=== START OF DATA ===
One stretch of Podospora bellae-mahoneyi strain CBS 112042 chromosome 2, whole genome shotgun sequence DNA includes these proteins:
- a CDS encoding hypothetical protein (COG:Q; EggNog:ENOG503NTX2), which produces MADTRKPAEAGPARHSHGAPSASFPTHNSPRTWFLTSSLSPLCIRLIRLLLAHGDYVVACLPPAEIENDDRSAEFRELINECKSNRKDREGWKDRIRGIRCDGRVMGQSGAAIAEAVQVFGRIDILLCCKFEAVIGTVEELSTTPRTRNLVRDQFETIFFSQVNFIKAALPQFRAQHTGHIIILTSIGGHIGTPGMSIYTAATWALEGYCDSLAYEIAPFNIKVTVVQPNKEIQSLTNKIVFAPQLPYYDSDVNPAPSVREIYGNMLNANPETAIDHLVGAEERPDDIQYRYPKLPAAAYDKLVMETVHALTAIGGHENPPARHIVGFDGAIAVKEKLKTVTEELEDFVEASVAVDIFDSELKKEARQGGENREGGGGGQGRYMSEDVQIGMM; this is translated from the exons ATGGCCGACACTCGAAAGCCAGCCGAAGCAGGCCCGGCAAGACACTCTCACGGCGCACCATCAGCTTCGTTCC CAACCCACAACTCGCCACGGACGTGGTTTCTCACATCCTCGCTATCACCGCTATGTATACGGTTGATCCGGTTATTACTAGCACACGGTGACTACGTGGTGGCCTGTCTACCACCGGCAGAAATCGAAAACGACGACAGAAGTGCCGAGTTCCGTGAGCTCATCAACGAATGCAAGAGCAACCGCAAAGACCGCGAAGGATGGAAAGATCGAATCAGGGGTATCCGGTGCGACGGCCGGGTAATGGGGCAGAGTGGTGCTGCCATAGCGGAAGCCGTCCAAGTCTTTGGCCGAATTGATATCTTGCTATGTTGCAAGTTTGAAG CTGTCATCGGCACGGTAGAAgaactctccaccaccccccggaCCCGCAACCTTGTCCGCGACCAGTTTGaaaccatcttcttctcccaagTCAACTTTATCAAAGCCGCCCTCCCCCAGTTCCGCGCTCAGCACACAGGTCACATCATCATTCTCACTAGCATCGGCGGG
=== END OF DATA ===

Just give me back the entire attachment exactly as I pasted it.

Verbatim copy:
One stretch of Podospora bellae-mahoneyi strain CBS 112042 chromosome 2, whole genome shotgun sequence DNA includes these proteins:
- a CDS encoding hypothetical protein (COG:Q; EggNog:ENOG503NTX2), which produces MADTRKPAEAGPARHSHGAPSASFPTHNSPRTWFLTSSLSPLCIRLIRLLLAHGDYVVACLPPAEIENDDRSAEFRELINECKSNRKDREGWKDRIRGIRCDGRVMGQSGAAIAEAVQVFGRIDILLCCKFEAVIGTVEELSTTPRTRNLVRDQFETIFFSQVNFIKAALPQFRAQHTGHIIILTSIGGHIGTPGMSIYTAATWALEGYCDSLAYEIAPFNIKVTVVQPNKEIQSLTNKIVFAPQLPYYDSDVNPAPSVREIYGNMLNANPETAIDHLVGAEERPDDIQYRYPKLPAAAYDKLVMETVHALTAIGGHENPPARHIVGFDGAIAVKEKLKTVTEELEDFVEASVAVDIFDSELKKEARQGGENREGGGGGQGRYMSEDVQIGMM; this is translated from the exons ATGGCCGACACTCGAAAGCCAGCCGAAGCAGGCCCGGCAAGACACTCTCACGGCGCACCATCAGCTTCGTTCC CAACCCACAACTCGCCACGGACGTGGTTTCTCACATCCTCGCTATCACCGCTATGTATACGGTTGATCCGGTTATTACTAGCACACGGTGACTACGTGGTGGCCTGTCTACCACCGGCAGAAATCGAAAACGACGACAGAAGTGCCGAGTTCCGTGAGCTCATCAACGAATGCAAGAGCAACCGCAAAGACCGCGAAGGATGGAAAGATCGAATCAGGGGTATCCGGTGCGACGGCCGGGTAATGGGGCAGAGTGGTGCTGCCATAGCGGAAGCCGTCCAAGTCTTTGGCCGAATTGATATCTTGCTATGTTGCAAGTTTGAAG CTGTCATCGGCACGGTAGAAgaactctccaccaccccccggaCCCGCAACCTTGTCCGCGACCAGTTTGaaaccatcttcttctcccaagTCAACTTTATCAAAGCCGCCCTCCCCCAGTTCCGCGCTCAGCACACAGGTCACATCATCATTCTCACTAGCATCGGCGGG